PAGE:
One of the academic buildings that faces the Sunken Gardens, Washington Hall is best known to William and Mary students for daily Arabic classes, embarrassingly referring to your French professor in the informal “tu” rather than the formal “vous” form and the occasional hopeful final exam the fourth-year Japanese student may leave feeling like they’re on the way to mastering their second language.
But was this always how students at the College saw Washington?
Washington Hall was built between 1928 and 1929 and was named for George Washington, who obtained a surveyor’s license from William and Mary in 1749 and served as the Chancellor of the College. The building was constructed as a companion to Rogers (now Tyler) Hall, fully equipped with a biology lab on the first floor and classrooms on the second and third floors. In 1960, a modern languages lab was added to the third floor with 50 individual soundproof booths and built-in tape recorders.
Brad Weiss, an anthropology professor at the College, recounts that nothing particularly unusual has occurred in his 22 years working in the building.
“I have worked in Washington Hall since 1993,” Weiss said in an email. “Other than an infestation of mold which the administration ignored, there is nothing of note. And the mold subsided, as well.”
Other than an infestation of mold which the administration ignored, there is nothing of note. And the mold subsided, as well.
In an email, Hispanic Studies professor Carla Buck recalls an unconventional class taught on the third floor of Washington.
“I remember that 307 used to have big storage drawers and, I think, a sink, because W&M used to offer home economics classes,” Buck said in an email.
Although Washington Hall may not be of much anecdotal interest to the students at the College, it houses some unusual and perhaps unknown institutes on its ground floor. Washington’s “forgotten” first floor is home to American Indian Resource Center, the anthropology department and the Institute for Historical Biology.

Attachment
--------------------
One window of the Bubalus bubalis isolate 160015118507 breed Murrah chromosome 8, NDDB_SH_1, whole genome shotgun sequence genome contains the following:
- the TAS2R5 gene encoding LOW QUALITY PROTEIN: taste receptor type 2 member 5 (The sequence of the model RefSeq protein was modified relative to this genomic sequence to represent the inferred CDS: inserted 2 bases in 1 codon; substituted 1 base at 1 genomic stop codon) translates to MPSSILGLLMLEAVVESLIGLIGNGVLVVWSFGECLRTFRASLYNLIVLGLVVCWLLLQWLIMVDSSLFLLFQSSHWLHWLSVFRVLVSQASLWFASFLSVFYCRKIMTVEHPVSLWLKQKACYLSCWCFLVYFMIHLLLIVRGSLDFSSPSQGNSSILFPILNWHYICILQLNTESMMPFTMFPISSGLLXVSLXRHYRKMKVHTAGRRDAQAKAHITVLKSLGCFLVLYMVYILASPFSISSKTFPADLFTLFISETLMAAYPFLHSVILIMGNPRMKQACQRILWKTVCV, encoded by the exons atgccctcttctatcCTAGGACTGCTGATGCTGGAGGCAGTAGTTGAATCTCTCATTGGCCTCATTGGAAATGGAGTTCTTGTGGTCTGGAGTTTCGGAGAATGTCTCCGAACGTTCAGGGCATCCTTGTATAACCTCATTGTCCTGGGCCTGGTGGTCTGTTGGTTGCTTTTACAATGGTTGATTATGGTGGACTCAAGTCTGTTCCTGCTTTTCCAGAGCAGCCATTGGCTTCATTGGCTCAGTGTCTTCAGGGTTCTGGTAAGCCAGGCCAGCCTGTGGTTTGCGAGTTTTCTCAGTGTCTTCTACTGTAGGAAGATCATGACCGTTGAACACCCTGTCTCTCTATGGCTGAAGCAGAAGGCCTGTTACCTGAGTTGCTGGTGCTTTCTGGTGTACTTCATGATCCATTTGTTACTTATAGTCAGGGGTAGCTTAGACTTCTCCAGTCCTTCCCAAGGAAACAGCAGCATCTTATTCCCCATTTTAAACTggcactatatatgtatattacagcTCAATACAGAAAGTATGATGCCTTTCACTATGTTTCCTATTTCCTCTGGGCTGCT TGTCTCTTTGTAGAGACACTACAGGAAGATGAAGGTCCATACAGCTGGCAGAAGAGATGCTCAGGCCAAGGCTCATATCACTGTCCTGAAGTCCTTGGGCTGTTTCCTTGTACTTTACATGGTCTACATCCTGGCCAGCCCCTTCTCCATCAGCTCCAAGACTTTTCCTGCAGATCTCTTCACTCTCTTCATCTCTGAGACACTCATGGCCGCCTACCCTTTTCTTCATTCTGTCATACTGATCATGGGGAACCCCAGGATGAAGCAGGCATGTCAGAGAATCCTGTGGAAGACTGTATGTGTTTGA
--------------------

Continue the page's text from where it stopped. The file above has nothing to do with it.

The American Indian Resource Center was founded in 1998 is run out of the office of anthropology professor Danielle Moretti-Langholtz.
Moretti-Langholtz said in an email that the institute is an important resource for academic research.
“[The institute] was founded to assist faculty and students with research that focuses on Native topics,” Moretti-Langholtz said in an email.
Moretti-Lagholtz has been working for ten years, in collaboration with other professors and researchers, to organize the Werowocomoco Project, the Brafferton Legacy Group and the Chickahominy River Project. Currently, Moretti-Langholtz is organizing an upcoming exhibit at the Muscarelle Museum about the history of the Brafferton Indian School, which will debut in the fall of 2016.
The Institute for Historical Biology is another hidden gem underneath Washington’s second- and third-floor language classrooms. The Institute is dedicated to developing our understanding of how diverse societal conditions in history manifested in the physical, biological characteristics of human beings. The Institute works at archaeological sites under government contract, as well as with private clients, and regularly assess human skeletal remains.
One of the most well-known projects at the Institute is the Remembering Project, a collaboration of memorial events, exhibits and research projects that recognise the history of those of African descent in and around our campus.
Next time you climb the monstrous foyer steps in a hurry for Chinese 101 at 8AM, take a second to look at what was once a biology lab. Even better, venture to the ground floor and you’ll find plaster human skulls in glass cases, Indonesian masks along the walls and rooms full to the brim with cardboard boxes of archaeological artifacts. Because we trip over hundred-year-old bricks and spot colonial-garbed commuters in green VW bugs every morning, it is not easy to forget the history of our campus. Some of that history may less visible, but is just as fascinating.
Behind the Brick Walls is a series exploring the unusual histories of ordinary academic buildings.